A white paper released Tuesday by Ball State University in Muncie, Ind., measured county vulnerability to job loss from offshoring and automation, based on the types of occupations that previous studies have shown to be particularly at risk and how prevalent those jobs are in the counties.
Automation poses a far greater risk to American jobs than offshoring and has a disproportionately harsh impact on poorer, rural communities. While the risk of losing one's job to trade pressures or overseas labor competition is spread evenly across income and education, the risk of being replaced by automation is highest among people making less than $38,000 a year.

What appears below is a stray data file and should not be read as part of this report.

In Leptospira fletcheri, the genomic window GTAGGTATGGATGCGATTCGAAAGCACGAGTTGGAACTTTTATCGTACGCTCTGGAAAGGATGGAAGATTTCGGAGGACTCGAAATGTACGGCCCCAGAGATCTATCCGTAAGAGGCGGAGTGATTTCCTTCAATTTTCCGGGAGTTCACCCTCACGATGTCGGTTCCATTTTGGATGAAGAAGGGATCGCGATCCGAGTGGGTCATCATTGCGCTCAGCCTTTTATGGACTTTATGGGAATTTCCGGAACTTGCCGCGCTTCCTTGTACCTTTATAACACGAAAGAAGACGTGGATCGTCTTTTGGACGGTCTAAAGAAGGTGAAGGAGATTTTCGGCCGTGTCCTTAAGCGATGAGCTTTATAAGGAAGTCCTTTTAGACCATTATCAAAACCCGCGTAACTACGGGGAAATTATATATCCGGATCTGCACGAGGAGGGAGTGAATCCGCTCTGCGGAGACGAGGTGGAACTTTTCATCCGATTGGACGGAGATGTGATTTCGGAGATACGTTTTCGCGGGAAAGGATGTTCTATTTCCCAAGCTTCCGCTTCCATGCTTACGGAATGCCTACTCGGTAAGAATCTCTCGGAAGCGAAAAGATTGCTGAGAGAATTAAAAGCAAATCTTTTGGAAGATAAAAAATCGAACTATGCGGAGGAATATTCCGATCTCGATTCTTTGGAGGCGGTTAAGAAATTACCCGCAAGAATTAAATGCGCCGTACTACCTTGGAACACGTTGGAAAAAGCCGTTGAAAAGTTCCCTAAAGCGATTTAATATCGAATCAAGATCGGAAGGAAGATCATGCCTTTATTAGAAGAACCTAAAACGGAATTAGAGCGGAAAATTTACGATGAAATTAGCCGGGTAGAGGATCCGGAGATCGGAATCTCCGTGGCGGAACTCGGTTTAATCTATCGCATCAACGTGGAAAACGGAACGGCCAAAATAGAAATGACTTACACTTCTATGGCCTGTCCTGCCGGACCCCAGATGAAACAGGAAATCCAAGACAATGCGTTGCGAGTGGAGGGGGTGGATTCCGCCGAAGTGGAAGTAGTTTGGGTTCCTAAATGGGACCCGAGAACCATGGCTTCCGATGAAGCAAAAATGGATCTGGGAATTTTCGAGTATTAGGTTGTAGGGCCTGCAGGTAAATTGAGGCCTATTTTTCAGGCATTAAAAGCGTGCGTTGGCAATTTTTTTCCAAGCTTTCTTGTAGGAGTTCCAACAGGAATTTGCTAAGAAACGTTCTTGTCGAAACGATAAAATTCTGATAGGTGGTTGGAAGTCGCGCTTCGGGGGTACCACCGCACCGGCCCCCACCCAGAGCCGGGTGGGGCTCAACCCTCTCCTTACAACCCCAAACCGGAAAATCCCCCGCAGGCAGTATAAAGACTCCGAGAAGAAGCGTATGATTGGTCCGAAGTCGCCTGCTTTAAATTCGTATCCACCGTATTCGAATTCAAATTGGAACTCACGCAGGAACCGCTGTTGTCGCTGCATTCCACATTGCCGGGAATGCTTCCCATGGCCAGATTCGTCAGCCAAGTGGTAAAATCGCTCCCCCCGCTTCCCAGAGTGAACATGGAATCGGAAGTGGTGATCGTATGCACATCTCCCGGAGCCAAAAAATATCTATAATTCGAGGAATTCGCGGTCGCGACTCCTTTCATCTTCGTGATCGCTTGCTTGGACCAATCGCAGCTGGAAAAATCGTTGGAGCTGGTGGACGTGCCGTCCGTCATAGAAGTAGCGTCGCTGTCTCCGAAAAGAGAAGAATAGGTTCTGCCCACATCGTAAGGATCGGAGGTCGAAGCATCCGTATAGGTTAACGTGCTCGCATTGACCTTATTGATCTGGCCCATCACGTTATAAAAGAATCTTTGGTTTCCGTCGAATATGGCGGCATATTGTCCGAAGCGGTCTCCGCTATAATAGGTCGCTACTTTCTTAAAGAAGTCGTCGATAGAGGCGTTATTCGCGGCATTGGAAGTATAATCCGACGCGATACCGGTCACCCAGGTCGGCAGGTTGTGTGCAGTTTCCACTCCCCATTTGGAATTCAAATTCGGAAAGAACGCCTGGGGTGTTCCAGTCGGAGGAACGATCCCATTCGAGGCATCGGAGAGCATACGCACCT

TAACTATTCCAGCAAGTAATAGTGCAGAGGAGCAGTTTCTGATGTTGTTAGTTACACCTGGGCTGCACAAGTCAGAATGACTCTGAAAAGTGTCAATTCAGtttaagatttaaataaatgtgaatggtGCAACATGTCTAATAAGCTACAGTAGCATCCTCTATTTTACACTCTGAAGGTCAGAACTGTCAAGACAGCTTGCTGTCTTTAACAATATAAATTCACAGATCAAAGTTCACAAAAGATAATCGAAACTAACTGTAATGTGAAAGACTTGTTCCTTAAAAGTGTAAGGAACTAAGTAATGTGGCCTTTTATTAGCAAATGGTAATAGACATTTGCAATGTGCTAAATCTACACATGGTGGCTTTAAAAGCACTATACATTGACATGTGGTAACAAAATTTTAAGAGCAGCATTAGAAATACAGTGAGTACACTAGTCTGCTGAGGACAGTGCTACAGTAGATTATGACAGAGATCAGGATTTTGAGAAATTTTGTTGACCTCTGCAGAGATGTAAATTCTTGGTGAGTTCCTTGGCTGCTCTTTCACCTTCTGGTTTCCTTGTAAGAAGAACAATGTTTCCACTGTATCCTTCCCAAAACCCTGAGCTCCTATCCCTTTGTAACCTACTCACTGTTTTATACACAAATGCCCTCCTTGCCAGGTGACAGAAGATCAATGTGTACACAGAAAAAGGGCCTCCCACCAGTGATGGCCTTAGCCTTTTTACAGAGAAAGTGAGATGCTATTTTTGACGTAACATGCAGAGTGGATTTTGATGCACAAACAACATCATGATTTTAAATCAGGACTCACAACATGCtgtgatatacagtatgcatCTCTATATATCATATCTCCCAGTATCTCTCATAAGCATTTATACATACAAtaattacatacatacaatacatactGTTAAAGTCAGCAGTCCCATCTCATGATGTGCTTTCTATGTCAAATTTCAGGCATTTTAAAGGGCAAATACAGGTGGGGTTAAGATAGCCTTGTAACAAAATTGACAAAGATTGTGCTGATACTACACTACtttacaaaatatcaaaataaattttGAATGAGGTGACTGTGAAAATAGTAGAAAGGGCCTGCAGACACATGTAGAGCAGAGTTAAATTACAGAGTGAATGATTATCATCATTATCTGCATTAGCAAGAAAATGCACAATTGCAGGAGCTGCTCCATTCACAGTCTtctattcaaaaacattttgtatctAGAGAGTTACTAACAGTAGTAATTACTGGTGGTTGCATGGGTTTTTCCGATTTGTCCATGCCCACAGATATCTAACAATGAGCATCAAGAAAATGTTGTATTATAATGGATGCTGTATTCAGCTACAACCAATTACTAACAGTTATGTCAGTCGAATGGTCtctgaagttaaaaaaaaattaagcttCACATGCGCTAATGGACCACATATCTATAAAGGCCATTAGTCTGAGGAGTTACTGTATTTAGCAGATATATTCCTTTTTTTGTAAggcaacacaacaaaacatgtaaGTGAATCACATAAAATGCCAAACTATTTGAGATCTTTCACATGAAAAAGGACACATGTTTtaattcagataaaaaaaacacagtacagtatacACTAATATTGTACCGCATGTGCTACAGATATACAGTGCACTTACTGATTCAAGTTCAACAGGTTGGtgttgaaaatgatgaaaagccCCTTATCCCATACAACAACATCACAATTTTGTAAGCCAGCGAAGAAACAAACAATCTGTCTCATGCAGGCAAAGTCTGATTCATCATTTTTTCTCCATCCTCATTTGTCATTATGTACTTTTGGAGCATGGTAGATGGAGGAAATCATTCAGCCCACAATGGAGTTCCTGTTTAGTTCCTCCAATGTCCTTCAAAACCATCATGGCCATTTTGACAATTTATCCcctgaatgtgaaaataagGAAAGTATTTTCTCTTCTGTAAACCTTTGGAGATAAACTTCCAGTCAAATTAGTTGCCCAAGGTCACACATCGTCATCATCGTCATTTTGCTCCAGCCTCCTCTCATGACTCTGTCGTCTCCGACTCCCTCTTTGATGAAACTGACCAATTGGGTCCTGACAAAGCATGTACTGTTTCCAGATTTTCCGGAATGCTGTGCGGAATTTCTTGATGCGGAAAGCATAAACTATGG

Big urban centers with a broad mix of jobs are poised to weather the labor market storm better than small rural communities. For example, in Cook County, 54.5 percent of jobs are at risk of being lost to automation, and 28.7 percent to offshoring, while in Alexander County at the southern tip of the state — among several counties along the Ohio River substantially reliant on factories — 62 percent of jobs risk being replaced by automation and 26.9 percent lost to offshoring.